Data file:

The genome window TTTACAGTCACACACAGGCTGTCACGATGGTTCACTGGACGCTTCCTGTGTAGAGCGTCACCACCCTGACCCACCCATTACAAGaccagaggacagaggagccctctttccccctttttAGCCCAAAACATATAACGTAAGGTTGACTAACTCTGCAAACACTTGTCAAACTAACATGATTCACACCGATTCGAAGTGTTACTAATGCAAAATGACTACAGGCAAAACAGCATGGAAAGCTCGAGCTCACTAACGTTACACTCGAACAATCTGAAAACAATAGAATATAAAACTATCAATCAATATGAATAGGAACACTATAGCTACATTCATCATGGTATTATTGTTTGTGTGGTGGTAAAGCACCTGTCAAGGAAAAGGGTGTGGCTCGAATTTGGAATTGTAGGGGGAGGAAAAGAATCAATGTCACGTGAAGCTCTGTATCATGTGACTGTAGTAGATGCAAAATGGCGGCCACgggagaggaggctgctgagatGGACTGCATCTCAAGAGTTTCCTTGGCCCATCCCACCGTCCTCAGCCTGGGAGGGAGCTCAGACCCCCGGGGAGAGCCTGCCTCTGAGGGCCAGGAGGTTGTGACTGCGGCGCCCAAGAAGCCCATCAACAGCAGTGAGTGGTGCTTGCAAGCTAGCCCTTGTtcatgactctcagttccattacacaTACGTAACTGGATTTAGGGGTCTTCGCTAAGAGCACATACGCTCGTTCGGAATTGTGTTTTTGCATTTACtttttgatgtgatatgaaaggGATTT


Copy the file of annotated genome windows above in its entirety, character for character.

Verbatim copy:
The genome window TTTACAGTCACACACAGGCTGTCACGATGGTTCACTGGACGCTTCCTGTGTAGAGCGTCACCACCCTGACCCACCCATTACAAGaccagaggacagaggagccctctttccccctttttAGCCCAAAACATATAACGTAAGGTTGACTAACTCTGCAAACACTTGTCAAACTAACATGATTCACACCGATTCGAAGTGTTACTAATGCAAAATGACTACAGGCAAAACAGCATGGAAAGCTCGAGCTCACTAACGTTACACTCGAACAATCTGAAAACAATAGAATATAAAACTATCAATCAATATGAATAGGAACACTATAGCTACATTCATCATGGTATTATTGTTTGTGTGGTGGTAAAGCACCTGTCAAGGAAAAGGGTGTGGCTCGAATTTGGAATTGTAGGGGGAGGAAAAGAATCAATGTCACGTGAAGCTCTGTATCATGTGACTGTAGTAGATGCAAAATGGCGGCCACgggagaggaggctgctgagatGGACTGCATCTCAAGAGTTTCCTTGGCCCATCCCACCGTCCTCAGCCTGGGAGGGAGCTCAGACCCCCGGGGAGAGCCTGCCTCTGAGGGCCAGGAGGTTGTGACTGCGGCGCCCAAGAAGCCCATCAACAGCAGTGAGTGGTGCTTGCAAGCTAGCCCTTGTtcatgactctcagttccattacacaTACGTAACTGGATTTAGGGGTCTTCGCTAAGAGCACATACGCTCGTTCGGAATTGTGTTTTTGCATTTACtttttgatgtgatatgaaaggGATTT